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Brain. 2005 Feb;128(Pt 2):365-74. Epub 2004 Dec 15.

Acute migrainous vertigo: clinical and oculographic findings.

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Neurologische Klinik, Charité, Campus Virchow-Klinikum, Augustenburger Platz 1, 13353 Berlin, Germany.


Migrainous vertigo (MV) is an increasingly recognized cause of episodic vertigo. However, the pathophysiology of MV is still a matter of speculation and it is not known to what extent the dysfunction is located in the central or peripheral vestibular system. The aim of this prospective study was to describe the clinical spectrum of acute MV and to clarify which structures of the vestibular system are involved. Testing of 20 patients with acute MV included neuro-otological examination, recording of spontaneous and positional nystagmus with 3D video-oculography, and audiometry. Pathological nystagmus was observed in 70% of patients during acute MV: six had isolated spontaneous nystagmus, five had isolated positional nystagmus and three had a combination of the two. Only a few patients showed additional ocular motor deficits. Imbalance was observed in all patients except one. Hearing was not affected in any patient during the attack. The findings during acute MV point to central-vestibular dysfunction in 10 patients (50%) and to peripheral vestibular dysfunction in three patients (15%). In the remaining seven patients (35%) the site of involvement could not be determined with certainty. MV should be considered in the differential diagnosis of vertigo with spontaneous and positional nystagmus and can present both as a central and a peripheral vestibular disorder.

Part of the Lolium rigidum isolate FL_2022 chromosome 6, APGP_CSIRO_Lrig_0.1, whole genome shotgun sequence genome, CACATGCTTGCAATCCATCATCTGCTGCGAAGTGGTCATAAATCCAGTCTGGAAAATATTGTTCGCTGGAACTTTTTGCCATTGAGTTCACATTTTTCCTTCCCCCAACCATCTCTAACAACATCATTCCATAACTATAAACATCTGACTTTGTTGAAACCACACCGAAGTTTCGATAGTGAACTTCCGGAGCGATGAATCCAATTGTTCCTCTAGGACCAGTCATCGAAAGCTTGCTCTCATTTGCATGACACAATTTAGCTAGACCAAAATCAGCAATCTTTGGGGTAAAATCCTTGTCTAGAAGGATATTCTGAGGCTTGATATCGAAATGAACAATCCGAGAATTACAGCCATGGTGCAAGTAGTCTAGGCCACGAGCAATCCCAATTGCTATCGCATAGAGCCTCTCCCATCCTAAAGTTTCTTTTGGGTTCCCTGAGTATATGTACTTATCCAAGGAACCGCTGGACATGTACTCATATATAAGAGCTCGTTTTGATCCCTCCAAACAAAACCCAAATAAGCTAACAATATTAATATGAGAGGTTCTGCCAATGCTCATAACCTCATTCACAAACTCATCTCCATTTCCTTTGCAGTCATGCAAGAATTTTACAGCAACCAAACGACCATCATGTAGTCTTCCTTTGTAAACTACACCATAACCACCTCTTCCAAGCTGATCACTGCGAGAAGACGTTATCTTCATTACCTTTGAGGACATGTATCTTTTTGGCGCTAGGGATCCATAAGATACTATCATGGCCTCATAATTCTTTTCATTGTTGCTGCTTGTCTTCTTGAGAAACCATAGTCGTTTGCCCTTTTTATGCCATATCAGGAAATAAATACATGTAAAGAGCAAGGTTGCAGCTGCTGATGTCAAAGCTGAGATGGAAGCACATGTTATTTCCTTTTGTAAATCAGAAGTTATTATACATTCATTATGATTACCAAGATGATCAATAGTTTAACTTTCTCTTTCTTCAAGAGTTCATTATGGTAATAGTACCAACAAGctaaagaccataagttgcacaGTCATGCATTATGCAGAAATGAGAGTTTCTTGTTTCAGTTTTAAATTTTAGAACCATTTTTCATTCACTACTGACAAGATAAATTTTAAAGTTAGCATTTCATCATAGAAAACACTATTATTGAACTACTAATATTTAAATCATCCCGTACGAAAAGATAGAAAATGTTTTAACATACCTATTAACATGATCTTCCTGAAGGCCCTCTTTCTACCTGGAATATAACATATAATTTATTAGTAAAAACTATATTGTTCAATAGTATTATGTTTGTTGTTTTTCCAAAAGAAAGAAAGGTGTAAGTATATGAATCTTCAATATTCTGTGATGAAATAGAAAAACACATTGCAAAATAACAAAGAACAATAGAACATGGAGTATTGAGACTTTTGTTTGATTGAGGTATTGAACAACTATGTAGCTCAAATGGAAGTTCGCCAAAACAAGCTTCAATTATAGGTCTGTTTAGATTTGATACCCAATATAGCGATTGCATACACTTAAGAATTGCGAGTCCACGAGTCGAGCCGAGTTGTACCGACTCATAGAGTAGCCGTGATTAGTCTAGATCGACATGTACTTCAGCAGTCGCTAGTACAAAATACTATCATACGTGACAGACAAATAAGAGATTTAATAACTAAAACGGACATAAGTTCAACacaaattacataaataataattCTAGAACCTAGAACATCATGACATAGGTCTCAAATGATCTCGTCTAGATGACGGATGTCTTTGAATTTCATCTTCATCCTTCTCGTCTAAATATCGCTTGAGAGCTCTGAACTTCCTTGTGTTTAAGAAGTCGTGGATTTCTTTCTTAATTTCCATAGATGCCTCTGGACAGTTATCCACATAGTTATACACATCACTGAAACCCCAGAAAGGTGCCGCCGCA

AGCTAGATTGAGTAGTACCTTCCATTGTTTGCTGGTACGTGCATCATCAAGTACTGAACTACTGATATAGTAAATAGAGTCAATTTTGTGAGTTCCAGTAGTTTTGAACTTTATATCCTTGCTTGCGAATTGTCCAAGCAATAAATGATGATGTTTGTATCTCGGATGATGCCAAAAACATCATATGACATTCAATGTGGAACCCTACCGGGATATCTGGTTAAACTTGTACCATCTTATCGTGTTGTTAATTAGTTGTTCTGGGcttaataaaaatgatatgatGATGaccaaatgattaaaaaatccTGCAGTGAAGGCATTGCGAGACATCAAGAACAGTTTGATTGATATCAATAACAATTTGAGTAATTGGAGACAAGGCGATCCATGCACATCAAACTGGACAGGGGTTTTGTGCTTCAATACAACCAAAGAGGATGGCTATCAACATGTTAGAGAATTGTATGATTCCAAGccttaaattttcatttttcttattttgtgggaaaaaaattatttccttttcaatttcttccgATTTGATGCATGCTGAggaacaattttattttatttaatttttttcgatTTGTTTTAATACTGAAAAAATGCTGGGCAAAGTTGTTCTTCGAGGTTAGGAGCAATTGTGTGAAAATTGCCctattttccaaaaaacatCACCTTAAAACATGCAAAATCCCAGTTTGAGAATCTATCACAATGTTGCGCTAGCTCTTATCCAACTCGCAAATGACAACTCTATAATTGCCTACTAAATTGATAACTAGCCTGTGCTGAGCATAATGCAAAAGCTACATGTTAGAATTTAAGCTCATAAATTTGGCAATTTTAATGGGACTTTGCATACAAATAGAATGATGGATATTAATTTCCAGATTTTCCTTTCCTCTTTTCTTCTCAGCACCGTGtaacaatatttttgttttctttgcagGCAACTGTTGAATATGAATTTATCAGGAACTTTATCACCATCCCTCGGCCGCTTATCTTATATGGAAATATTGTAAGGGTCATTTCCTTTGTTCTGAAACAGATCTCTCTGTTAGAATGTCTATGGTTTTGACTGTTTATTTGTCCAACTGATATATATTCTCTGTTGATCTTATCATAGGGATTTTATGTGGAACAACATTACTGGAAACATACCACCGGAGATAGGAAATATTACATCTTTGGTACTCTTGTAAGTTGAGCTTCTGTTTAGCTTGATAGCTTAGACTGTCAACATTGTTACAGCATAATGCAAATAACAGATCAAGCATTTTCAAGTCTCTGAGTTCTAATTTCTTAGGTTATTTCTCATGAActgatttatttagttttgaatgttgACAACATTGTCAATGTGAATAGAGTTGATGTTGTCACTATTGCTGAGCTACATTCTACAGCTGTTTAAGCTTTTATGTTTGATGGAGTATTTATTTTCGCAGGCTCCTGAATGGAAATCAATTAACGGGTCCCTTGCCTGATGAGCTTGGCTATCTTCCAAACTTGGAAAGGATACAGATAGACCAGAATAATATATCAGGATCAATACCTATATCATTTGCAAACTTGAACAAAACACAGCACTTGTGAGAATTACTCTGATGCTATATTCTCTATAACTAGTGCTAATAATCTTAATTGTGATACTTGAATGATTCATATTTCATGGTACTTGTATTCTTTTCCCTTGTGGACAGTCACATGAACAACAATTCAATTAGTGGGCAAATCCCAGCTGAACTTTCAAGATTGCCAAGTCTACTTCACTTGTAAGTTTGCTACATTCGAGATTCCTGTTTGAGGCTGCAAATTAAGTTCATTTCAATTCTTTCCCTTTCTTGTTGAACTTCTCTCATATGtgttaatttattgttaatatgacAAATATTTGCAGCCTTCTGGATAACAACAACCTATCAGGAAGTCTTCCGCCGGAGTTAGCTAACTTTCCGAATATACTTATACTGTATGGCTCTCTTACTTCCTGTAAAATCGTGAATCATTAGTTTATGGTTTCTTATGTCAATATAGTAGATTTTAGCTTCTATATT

[Indexed for MEDLINE]

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